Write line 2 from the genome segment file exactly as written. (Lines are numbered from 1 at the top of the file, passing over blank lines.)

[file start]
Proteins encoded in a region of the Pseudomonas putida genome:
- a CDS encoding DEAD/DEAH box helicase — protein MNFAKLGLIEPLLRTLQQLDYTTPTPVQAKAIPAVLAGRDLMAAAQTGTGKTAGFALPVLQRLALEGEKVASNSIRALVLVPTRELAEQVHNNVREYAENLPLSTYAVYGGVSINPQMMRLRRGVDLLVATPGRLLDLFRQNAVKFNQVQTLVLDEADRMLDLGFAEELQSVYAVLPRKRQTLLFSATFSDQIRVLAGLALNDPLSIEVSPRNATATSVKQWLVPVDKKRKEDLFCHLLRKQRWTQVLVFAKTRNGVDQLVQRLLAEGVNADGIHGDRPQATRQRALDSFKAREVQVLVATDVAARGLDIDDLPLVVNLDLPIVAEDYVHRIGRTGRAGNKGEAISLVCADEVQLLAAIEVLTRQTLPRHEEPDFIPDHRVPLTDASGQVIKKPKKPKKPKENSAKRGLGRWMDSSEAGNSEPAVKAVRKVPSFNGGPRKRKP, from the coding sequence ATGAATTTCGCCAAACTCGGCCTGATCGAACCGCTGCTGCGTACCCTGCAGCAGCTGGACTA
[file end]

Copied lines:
- a CDS encoding DEAD/DEAH box helicase — protein MNFAKLGLIEPLLRTLQQLDYTTPTPVQAKAIPAVLAGRDLMAAAQTGTGKTAGFALPVLQRLALEGEKVASNSIRALVLVPTRELAEQVHNNVREYAENLPLSTYAVYGGVSINPQMMRLRRGVDLLVATPGRLLDLFRQNAVKFNQVQTLVLDEADRMLDLGFAEELQSVYAVLPRKRQTLLFSATFSDQIRVLAGLALNDPLSIEVSPRNATATSVKQWLVPVDKKRKEDLFCHLLRKQRWTQVLVFAKTRNGVDQLVQRLLAEGVNADGIHGDRPQATRQRALDSFKAREVQVLVATDVAARGLDIDDLPLVVNLDLPIVAEDYVHRIGRTGRAGNKGEAISLVCADEVQLLAAIEVLTRQTLPRHEEPDFIPDHRVPLTDASGQVIKKPKKPKKPKENSAKRGLGRWMDSSEAGNSEPAVKAVRKVPSFNGGPRKRKP, from the coding sequence ATGAATTTCGCCAAACTCGGCCTGATCGAACCGCTGCTGCGTACCCTGCAGCAGCTGGACTA